Save The Prairie Society


History of the Restoration Site
  --Evolution of Illinois   Native Ecosystems
  --Local Natural and   Human History

Role of Buffer Sites in Preserving Biodiversity

Project Goals and Purpose

Restoration Strategy and Methods

Site Biodiversity

Education and Outreach

Project Participants

Evolution of Illinois Native Ecosystems

The geology of the planet and the ever-changing climate on Earth tell a history of dramatic and violent adaptations over the course of millions and millions of years bringing us to the world we know today.

The Chicago area has been shaped by ice, fire and water. For 500,000 years, glaciers have advanced over our region and then receded. Each advance left the landscape changed.

As recently as 15,000 years ago, glaciers covered northeastern Illinois. Over time, these mile-high glaciers melted and receded, and tundra colonized the land. Gradually, the tundra was replaced by boreal forests of pine and spruce. As the climate grew milder and drier, oaks and hickories, the native hardwoods of the present day, moved in and prairie expanded its range into Illinois from the south and west.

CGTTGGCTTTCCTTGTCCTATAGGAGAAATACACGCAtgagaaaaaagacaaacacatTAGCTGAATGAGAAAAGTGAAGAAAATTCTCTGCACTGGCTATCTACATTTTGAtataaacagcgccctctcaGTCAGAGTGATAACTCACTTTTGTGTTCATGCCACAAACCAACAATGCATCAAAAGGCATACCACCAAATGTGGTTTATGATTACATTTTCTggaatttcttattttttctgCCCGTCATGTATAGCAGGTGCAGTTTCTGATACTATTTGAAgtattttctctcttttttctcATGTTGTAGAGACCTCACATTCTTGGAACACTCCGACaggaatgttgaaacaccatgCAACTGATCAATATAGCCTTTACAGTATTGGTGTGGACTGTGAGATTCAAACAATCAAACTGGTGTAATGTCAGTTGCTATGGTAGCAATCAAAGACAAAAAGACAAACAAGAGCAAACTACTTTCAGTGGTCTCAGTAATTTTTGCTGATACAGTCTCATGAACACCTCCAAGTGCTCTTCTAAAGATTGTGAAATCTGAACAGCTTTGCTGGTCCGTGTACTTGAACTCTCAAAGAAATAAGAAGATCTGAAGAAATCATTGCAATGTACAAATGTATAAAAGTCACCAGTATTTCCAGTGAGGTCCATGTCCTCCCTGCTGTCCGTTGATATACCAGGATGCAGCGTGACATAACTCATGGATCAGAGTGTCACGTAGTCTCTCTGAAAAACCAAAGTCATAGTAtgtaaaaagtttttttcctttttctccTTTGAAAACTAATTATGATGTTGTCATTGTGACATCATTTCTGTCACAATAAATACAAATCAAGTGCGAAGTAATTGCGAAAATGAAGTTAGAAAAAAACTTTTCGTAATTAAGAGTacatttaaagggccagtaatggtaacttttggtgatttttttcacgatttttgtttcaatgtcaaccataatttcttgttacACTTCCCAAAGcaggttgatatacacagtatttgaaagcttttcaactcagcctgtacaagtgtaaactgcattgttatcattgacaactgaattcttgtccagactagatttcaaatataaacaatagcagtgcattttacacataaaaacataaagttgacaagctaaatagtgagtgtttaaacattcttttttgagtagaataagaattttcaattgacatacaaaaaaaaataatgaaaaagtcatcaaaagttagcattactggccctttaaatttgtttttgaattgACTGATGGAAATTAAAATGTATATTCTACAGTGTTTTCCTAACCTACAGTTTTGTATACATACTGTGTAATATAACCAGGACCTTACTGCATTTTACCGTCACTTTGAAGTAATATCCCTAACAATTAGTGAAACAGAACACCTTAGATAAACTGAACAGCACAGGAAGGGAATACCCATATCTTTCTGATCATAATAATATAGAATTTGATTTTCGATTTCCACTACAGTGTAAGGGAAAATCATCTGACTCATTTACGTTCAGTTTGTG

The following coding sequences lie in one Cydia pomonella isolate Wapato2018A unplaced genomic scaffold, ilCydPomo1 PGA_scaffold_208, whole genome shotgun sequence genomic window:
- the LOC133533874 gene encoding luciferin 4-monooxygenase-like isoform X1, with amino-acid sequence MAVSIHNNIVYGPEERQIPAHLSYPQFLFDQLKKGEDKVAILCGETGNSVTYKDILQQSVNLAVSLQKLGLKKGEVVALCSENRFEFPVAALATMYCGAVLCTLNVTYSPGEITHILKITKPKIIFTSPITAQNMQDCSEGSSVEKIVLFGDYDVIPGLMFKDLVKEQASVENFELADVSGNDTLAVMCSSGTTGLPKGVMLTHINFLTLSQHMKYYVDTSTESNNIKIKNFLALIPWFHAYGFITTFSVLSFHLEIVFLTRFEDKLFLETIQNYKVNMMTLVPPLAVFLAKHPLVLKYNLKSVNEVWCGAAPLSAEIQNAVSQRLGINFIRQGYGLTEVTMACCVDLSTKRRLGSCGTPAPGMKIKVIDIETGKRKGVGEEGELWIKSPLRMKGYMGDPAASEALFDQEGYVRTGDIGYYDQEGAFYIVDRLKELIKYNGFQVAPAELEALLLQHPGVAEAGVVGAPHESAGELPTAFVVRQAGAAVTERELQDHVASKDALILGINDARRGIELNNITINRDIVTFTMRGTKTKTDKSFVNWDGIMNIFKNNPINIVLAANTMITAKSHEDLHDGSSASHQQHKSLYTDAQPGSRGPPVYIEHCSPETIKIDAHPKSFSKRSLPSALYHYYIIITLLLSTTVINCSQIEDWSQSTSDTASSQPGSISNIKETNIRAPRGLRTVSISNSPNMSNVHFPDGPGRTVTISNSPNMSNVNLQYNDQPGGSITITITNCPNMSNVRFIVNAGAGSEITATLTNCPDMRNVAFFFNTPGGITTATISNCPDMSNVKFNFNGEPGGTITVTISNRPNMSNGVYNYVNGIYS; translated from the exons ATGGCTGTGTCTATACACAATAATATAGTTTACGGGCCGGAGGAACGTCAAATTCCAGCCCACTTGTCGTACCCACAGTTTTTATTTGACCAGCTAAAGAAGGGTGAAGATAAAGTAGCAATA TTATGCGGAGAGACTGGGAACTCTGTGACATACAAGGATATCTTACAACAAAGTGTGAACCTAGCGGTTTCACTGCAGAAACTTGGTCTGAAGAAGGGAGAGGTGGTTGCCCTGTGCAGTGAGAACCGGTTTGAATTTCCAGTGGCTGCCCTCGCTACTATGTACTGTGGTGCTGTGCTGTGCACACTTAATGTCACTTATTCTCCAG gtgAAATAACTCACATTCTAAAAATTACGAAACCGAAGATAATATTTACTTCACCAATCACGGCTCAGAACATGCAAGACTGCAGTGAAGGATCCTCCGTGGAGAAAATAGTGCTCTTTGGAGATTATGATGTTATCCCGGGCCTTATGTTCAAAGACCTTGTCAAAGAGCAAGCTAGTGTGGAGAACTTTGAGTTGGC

Fires started by lightning and Native Americans maintained this natural harmony, nurturing ecosystems of incredible vastness and beauty where biodiversity flourished ­ until modern man disrupted the balance.

video photo by Valerie Spale